Superzoom Digital Cameras With Image Stabilizer; Are These A Viable Alternative To A Digital SLR System? Page 3

Based on the specs, the major size increase is surprising, since the lens is actually shorter (35-420mm vs. 36-432mm) and features a slightly smaller maximum aperture at telephoto (f/3.7 vs. f/3.3). The 13.6 oz weight gain is understandable considering the large lens, more rugged construction, and three extra optical elements for optimal image quality. As you might expect, this 8-megapixel camera is also a great deal more expensive.

But there's good news, too. The FZ30 boasts a conventional mechanical zoom control (with a wide rubberized ring) instead of the typical electronic zoom. The lens also includes a ring for electronic manual focus and it accepts 55mm filters, a very common size. Wide angle and tele adapters are available. Other benefits (over the FZ5) include a slightly larger (2") LCD monitor with a new tilting/rotating feature and substantially higher resolution. Its electronic viewfinder is also slightly larger, with more than double the resolution. This is the best electronic viewfinder that I have tested to date, providing a view that's bright, sharp, richly detailed, fully saturated, and contrasty.

During testing, the FZ30 proved to be a strong contender with fast (1 second) start up and fast autofocus in High-Speed mode, when using the single- or three-point autofocus sensor option. While autofocus speed is about the same as it is with the FZ5, the electronic viewfinder blackout time between images is shorter. That made it easier to follow cars or soccer players moving across my line of vision, keeping them within the frame for most of five shots in the fast 3 fps Burst mode. This combination made the FZ30 the most suitable for action photography of the five cameras tested.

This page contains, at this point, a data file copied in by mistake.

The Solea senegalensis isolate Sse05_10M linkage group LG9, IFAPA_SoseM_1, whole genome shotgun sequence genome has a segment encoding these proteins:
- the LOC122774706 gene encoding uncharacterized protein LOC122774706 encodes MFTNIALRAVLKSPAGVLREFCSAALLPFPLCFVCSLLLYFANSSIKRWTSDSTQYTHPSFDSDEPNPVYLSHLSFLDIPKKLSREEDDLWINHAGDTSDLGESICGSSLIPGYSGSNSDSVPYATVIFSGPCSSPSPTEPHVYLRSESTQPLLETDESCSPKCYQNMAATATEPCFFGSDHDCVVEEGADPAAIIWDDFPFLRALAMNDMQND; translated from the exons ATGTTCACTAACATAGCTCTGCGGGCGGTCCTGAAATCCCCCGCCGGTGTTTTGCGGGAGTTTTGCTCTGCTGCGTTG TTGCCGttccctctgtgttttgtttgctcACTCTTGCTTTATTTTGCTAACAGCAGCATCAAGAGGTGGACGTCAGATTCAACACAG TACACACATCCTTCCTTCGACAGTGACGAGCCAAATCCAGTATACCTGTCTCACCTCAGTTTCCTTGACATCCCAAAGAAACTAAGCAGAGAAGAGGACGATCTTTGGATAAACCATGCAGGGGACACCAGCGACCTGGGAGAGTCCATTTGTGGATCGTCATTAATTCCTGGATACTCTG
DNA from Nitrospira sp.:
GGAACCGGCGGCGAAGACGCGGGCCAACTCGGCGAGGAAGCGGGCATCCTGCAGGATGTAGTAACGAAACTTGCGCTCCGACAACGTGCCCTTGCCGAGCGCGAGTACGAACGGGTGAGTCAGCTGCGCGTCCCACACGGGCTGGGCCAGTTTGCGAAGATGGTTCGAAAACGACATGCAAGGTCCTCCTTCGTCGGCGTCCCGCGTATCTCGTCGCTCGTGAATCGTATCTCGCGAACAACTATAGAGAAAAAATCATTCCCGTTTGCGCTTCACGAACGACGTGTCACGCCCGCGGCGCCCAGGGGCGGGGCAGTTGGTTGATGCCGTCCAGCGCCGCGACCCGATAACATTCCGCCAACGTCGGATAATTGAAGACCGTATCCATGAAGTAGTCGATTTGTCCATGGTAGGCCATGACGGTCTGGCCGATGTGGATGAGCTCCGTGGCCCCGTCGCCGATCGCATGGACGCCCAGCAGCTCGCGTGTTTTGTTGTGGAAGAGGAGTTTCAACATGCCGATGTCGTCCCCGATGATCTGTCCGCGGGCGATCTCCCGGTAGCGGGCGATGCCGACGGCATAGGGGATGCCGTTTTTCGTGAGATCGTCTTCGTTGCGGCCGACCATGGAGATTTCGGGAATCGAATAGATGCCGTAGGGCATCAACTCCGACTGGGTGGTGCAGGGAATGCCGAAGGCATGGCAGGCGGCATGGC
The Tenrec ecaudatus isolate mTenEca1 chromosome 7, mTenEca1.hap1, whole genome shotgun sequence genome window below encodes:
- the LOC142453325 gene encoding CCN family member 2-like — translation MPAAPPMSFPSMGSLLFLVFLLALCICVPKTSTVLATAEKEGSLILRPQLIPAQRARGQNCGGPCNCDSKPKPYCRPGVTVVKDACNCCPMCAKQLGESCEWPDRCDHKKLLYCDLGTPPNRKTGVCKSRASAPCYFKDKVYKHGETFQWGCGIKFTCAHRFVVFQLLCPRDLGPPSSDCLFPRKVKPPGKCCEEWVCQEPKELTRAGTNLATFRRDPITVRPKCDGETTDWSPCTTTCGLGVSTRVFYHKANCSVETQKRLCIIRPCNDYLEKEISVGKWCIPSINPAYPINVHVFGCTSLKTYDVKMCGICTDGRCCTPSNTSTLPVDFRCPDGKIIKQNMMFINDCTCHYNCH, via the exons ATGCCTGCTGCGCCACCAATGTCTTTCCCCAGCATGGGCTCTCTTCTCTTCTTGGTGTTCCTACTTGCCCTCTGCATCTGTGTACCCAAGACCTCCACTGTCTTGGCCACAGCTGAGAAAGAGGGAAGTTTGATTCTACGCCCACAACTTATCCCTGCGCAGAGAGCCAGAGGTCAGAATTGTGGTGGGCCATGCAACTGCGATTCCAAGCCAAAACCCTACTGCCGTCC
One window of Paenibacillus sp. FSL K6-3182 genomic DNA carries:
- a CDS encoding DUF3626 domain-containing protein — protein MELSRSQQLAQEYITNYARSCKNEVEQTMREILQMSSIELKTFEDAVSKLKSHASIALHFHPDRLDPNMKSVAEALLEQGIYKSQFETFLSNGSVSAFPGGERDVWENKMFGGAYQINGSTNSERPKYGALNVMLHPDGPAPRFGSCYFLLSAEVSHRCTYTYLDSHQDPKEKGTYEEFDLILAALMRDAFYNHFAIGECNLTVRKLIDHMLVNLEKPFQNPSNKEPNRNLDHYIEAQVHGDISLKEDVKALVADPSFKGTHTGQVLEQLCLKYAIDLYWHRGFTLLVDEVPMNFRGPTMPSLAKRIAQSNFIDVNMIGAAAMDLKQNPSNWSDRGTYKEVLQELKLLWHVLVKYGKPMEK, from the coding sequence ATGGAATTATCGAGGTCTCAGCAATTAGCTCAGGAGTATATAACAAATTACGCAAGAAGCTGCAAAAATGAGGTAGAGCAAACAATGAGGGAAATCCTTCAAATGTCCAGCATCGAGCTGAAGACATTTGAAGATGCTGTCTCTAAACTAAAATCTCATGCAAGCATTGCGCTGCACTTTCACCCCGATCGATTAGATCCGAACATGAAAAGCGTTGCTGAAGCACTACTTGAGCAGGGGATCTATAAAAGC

Finally, the images resemble those made with the FZ5 but intricate details are even more clearly defined thanks to the higher 8-megapixel resolution. That's a bonus, making the FZ30 a fine choice for photo enthusiasts who want a built-in 12x zoom lens and a more effective Image Stabilizer. Aside from the much higher price, the only drawback may be the greater size/weight, but anyone with large hands will probably appreciate those aspects.

Sony's Cyber-shot DSC-H1
The first Sony camera with Optical Image Stabilizer ("Super Steady Shot"), this handsome, rugged model is quite large but boasts a 2.5" LCD monitor with anti-reflective coating and a Sony (not Carl Zeiss) 36-432mm f/2.8-3.7 zoom. Since the DSC-H1 targets experienced shooters Sony included many analog controls plus numerous advanced capabilities in the electronic menu. A Function button (on the handgrip but difficult to find) reduces the need for hunting in the menu for frequently used overrides. Considering the huge LCD screen, I don't understand why the icons and data numerals are so small. Even with my reading glasses, I sometimes had difficulty deciphering the data. In other respects, the DSC-H1 is convenient and logical to operate.